information technology & healthcare facilities
ABOUT THE AUTHOR
Paul Robaidek brings forth a thorough understanding of methodologies that integrate telecommunications systems into project objectives, and managing the coordination of equipment requirements. With a career spanning 26 years, he has extensive experience designing and implementing WAN/LAN, broadband, CATV/CCTV, wireless, and audio/visual technology solutions for healthcare clients. He holds a BS in Education/Mathematics/Computer Science from University of Wisconsin and has earned the distinction of Registered Communications Distribution Designer (RCDD) and Network Transport Systems Specialist (NTS).
The application Information technology in the healthcare industry has improved patient care and outcomes, reduce operating and maintenance costs, and created new opportunities to generate revenue.
Among the information technology trends in state-of-the-art healthcare facilities is the convergence of telephone, data networks, nurse call, paging, television, security, energy management systems and other communication systems onto a common telecommunications infrastructure using a standard set of communication protocols. The industry standard for this convergence is an Ethernet network running TCP/IP protocol over unshielded twisted-pair copper and optical fiber cabling.
The common telecommunications infrastructure for converged technologies typically includes Category 6A cabling from Telecommunication Rooms to devices to support future 10 Gigabit per second (Gbps) applications and single-mode and 50/125 micron laser optimized optical fiber cabling between Telecommunication Rooms to support current 10 Gbps applications and future 40 and 100 Gbps applications
Converged technologies are already evident in telephony systems where Voice over Internet Protocol (VoIP) has become prevalent. VoIP is digital voice signals running over the same network as the data systems. Once the voice traffic is digitized and is transported on the local area network, voice applications can be integrated with databases, directories and other network resources. Nurse call and paging systems can be integrated with VoIP systems so that staff carrying wireless IP-enable phones can be located and contacted.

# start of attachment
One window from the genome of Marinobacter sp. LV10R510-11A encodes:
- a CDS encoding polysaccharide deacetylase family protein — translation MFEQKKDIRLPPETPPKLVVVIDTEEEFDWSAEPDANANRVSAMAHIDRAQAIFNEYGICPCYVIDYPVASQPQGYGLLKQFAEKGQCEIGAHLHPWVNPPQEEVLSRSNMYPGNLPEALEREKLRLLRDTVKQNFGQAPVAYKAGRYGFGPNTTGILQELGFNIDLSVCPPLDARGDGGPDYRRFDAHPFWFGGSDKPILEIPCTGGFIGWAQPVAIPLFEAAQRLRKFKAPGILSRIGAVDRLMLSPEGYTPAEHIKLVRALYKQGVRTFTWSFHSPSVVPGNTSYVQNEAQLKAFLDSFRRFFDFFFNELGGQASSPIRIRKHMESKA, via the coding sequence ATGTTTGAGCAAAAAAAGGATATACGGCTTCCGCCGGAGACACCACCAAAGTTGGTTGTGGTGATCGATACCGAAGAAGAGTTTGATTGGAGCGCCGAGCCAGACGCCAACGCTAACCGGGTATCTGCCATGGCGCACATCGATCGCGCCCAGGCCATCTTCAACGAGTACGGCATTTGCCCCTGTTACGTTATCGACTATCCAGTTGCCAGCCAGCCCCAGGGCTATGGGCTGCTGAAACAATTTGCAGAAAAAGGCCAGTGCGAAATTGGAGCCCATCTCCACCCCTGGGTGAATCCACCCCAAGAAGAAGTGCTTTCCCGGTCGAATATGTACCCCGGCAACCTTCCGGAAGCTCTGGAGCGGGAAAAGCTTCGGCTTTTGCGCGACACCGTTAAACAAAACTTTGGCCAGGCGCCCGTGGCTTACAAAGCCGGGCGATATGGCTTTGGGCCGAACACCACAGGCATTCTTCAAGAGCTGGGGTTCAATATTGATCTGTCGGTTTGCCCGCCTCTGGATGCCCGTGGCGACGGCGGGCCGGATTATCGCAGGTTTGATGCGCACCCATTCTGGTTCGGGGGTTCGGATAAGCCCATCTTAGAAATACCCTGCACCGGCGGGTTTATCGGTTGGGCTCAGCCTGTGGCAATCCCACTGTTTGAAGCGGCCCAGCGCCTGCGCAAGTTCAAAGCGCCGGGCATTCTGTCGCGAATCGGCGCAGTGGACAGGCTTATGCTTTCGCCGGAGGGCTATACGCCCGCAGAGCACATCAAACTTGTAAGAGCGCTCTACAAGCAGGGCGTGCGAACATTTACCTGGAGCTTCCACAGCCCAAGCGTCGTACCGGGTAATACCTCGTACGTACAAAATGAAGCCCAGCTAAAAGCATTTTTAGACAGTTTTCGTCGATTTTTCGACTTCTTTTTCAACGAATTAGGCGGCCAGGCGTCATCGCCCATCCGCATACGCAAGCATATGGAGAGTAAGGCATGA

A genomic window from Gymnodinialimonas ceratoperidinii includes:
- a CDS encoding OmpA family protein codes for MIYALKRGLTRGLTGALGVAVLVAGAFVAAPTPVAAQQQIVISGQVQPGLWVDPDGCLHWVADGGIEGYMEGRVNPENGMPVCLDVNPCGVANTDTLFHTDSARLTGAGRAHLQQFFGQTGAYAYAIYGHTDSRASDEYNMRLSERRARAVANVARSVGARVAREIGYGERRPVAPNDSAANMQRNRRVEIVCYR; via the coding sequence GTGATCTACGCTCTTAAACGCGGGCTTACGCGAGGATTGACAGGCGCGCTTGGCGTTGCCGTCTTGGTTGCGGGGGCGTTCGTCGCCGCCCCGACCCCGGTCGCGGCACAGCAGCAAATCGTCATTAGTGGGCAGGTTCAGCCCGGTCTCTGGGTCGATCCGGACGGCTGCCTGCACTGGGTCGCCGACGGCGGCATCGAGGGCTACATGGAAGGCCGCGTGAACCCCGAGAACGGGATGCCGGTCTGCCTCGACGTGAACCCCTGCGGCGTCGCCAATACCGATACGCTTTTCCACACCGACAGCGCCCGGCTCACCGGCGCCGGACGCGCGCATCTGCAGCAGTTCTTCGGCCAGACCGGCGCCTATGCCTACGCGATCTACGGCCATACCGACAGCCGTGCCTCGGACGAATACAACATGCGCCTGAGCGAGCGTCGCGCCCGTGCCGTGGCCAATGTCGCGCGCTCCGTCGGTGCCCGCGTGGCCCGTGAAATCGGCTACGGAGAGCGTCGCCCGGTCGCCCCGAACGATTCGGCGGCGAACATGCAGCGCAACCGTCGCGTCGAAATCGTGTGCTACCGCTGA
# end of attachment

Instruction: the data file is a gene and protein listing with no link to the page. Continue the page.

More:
Implementing VoIP requires careful planning to ensure the quality of the voice signal stays intact and to ensure that other applications running on the network are not adversely impacted by the VoIP application. The network must have capacity to accommodate the additional voice traffic. The network equipment must be configured correctly so the different types of network traffic are segmented and prioritized. The network must also be fault tolerant to provide a reliable phone service.
ELECTRONIC HEALTH RECORDS
The transition to electronic medical records has been aided in recent years by incentives from the federal government including grants and subsidies. The evolving capability of storing video, sounds, medical images and patient data in a common electrical format has enabled, recording, monitoring and retrieval systems to be integrated for improved patient care and workflow. The integration of patient data also enables physicians and staff to improve response times, provide quicker and more accurate diagnosis, and to work collaboratively with other healthcare professional in prescribing treatment. Electronic health records require more storage capacity on the network; the network must be capable of transferring the larger files without noticeable network delays or latency.